"'The most difficult lie I have ever contended with is this: life is a story about me." - Donald Miller.
"...if you want to find out how proud you are the easiest way is to ask yourself, 'How much do I dislike it when other people snub me, or refuse to take any notice of me, or shove their oar in, or patronise me, or show off?' The point is that each person's pride is in competition with everyone else's pride. It is because I wanted to be the big noise at the party that I am so annoyed at someone else being the big noise." - C.S. Lewis (excerpts can be found here and here)
I've been kicking these particular thoughts around for a week, and they aren't very well-formatted yet... but may as well put them out there.
I don't think of myself (much) as being a person who cares much about celebrity. Politics is not my calling, and to be known for its own sake.... seems a bit useless.
Influence and leadership, though, is definitely my currency. I want to know that I'm making some kind of difference, and the ability to bring others towards a common goal is definitely something I'm built for. But it's also something that's incredibly easy to confuse with just general popularity and being liked and agreed with.
And in some ways, they correlate - trying to lead without having the underlying character and outer charisma is a bit of a wasted effort... on the other hand, there's a way it can degenerate into simple manipulation, image, strategy.... and I'm not good with that.
Even something simple though, can show how proud I am. I think I've got a pretty healthy self-esteem, and I've kicked up enough accomplishments in the past decade for me to feel pretty good about. But whenever I have to take a job or do something that's relatively powerless, or in a role that's traditionally associated with not-leading or a job without a lot of power, it really wears on me. I did administrative work again this summer... and I was so glad to get out of it. Even when I'm asked to do something administration-related for anything else I'm involved in, it gets me. I don't want to be helping fill out papers, I want to be calling some shots. Pretty rough, eh? For a while I've had a few boxes of oak baseboard scraps (originally received because I needed some scrap wood to help repair a bookcase). I've been turning them into semi-useful, (semi-profitable?) key racks.... but the act of cutting and painting these bring up these immediate "crafty scrapbooking stay-at-home-mom" associations that make me wince. Again... not a shining moment.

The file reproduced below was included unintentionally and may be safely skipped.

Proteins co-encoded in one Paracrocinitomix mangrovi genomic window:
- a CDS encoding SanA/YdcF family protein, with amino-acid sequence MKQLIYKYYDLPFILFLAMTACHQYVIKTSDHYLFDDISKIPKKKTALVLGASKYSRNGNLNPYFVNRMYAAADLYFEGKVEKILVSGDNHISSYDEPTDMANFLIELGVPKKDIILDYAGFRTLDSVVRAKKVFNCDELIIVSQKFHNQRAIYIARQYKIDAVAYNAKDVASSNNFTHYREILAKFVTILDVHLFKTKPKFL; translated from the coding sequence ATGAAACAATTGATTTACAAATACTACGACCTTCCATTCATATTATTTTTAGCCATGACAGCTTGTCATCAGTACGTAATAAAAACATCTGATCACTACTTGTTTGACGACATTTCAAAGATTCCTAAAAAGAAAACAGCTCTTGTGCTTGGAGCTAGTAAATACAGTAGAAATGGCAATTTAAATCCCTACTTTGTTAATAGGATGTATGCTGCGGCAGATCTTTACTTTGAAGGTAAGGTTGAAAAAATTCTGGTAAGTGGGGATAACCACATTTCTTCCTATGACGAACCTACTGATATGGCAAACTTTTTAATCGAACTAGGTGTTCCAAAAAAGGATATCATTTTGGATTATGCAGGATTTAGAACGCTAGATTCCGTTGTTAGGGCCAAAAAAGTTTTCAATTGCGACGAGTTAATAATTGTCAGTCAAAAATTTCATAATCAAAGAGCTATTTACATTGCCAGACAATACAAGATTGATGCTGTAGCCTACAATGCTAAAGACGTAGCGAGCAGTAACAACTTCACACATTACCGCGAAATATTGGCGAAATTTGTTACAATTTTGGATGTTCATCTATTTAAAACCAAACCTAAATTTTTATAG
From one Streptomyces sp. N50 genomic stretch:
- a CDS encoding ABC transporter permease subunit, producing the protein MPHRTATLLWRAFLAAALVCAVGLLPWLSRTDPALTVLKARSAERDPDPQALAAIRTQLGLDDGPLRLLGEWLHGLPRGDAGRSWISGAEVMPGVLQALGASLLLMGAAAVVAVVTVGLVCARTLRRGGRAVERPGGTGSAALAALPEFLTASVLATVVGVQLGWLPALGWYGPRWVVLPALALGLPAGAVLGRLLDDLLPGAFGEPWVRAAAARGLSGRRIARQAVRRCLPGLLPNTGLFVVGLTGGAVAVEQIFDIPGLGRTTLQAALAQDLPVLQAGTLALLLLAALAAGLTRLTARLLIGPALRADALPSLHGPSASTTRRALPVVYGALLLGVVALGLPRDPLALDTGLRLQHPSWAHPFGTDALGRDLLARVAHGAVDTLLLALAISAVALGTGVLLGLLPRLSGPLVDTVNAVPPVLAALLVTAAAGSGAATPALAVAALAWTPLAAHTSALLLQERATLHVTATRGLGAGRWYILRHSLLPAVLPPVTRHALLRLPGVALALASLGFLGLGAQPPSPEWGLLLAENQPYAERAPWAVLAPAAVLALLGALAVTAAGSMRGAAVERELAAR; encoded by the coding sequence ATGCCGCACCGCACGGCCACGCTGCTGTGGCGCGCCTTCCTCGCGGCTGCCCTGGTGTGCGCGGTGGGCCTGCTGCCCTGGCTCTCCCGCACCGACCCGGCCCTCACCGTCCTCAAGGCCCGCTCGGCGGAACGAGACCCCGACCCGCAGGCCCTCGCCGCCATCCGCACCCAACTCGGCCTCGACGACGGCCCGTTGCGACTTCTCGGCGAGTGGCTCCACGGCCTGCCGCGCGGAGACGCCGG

I shouldn't be threatened when I have to take on stuff like that. And I shouldn't fall into the trap of assuming that just because I don't want to be in roles like a scrapbooking mom or a secretary, that those are bad roles for someone else to take on.
Dave Slater spoke at Lift last night, and referenced Matthew 20 - when Jesus was asked if he'd put certain disciples in places of honor in his kingdom:
"But Jesus called them together and said, “You know that the rulers in this world lord it over their people, and officials flaunt their authority over those under them. But among you it will be different. Whoever wants to be a leader among you must be your servant, and whoever wants to be first among you must become your slave."
And it's easy to skim over that and go "yeah, yeah, that's a nice sentiment about being a leader that's also helping others" -- but at the core it's a lot more radical than that. Because it doesn't negate leadership. It doesn't translate into weak leadership. But it does completely change how you think about leadership's foundation and patterns.
A bit more from Lewis:
"Do not imagine that if you meet a really humble man he will be what most people call “humble” nowadays: he will not be a sort of greasy, smarmy person, who is always telling you that, of course, he is nobody. Probably all you will think about him is that he seemed a cheerful, intelligent chap who took a real interest in what you said to him. If you do dislike him it will be because you feel a little envious of anyone who seems to enjoy life so easily. He will not be thinking about humility: he will not be thinking about himself at all.
If anyone would like to acquire humility, I can, I think, tell him the first step. The first step is to realize that one is proud. And a biggish step, too. At least, nothing whatever can be done before it. If you think you are not conceited, it means you are very conceited indeed."
well.... another first step, another day.